Google is looking to give consumers even more control over their ads with their updated “My Ad Center” that allows consumers to add or block ads about specific topics, brands, and sensitive content, according to the latest from 9to5Google. This new center allows consumers to see ads they recently were shown, add or take away demographic information used for ad customization, and even get very specific about topics and brands they want to see in ads, like selecting to see “hybrid alternative vehicles” in the car category.
On the other hand, Apple is showcasing success for their Apple Search Ads within the App store and announced that ad conversion rates for those that opted out of tracking are just as high as those for consumers who opted-in. Apple disclosed that 78% of iOS App Store searches are from smartphones that selected to opt out of tracking. In addition, conversion rates for those that opted out of tracking is 62.5%, which is just about the same as the 62.1% conversion rate from consumers who opted in to tracking. That said, Apple suggests advertisers target those who have opted out of tracking since this is a much larger consumer pool.
Consumers appear to be more comfortable sharing basic demographic information, like age and gender, but don’t want tracking to dive deeper in their browser history or income, as noted in eMarketer.
So what does this mean for advertisers? There needs to be a balance between delivering ads that respect user privacy while also being relevant to consumer needs. Whether a user sees an ad on an Android or in Apple’s app store, using contextual targeting, effective creative, and ad formats that users prefer will help brands and advertisers reach consumers, increase engagement, and deliver high conversion rates.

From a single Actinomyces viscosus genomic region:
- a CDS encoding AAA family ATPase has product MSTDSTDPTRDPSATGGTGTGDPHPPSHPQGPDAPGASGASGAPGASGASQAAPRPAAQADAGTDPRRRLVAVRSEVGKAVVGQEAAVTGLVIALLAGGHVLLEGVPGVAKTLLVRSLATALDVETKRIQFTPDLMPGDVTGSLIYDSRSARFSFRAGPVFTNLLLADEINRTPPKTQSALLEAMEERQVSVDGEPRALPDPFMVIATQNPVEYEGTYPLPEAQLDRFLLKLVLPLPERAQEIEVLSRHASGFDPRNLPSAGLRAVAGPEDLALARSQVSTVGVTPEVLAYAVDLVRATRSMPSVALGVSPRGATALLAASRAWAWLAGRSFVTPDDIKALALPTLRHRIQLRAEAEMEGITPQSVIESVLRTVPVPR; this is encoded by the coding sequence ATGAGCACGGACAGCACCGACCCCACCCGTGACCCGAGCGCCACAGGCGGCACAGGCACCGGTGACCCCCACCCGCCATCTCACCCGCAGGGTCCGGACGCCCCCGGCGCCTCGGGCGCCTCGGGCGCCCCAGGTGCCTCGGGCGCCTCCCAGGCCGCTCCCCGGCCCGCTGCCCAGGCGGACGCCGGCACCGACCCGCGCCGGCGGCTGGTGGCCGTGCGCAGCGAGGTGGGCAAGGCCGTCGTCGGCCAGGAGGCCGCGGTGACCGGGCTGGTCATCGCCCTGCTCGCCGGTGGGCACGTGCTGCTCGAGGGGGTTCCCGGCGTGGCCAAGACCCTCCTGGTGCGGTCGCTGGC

Mobile’s Takeover of the Ad Market is Not Finished
eMarketer’s Worldwide Ad Spending 2022 just dropped, packed with insights on the $602.25 billion global digital ad spending market.
The report highlights mobile’s unique role in global advertising growth. For the first time, half of all ad spend worldwide will go to mobile. The mobile ad market has become as big as TV, connected TV (CTV), desktop/laptop, radio, out-of-home, newspapers, and magazines combined — and it is not showing any signs of slowing.
Another milestone for mobile is its share of overall digital advertising — more than 75% in 2022. Over half a trillion dollars will be spent on ads on smartphones and, to a lesser extent, tablets. This positions mobile as the biggest ad spending subcategory ever.
Mapping the global market for ad spending, North America and Asia Pacific remain the rulers. Roughly 43% of global spend comes from North America, and Asia Pacific stands at 34% — driven by the U.S. and China.
Google and Meta remain at the top, even as other strong players enter the digital ad market. While TikTok and Amazon grew at massive numbers, the gap between them and the two leading players remained enormous — especially in a global outlook.
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Mobile Monday examines the latest news, trends, and developments in mobile apps, tech, and advertising. Do you have a story to share for the next Mobile Monday?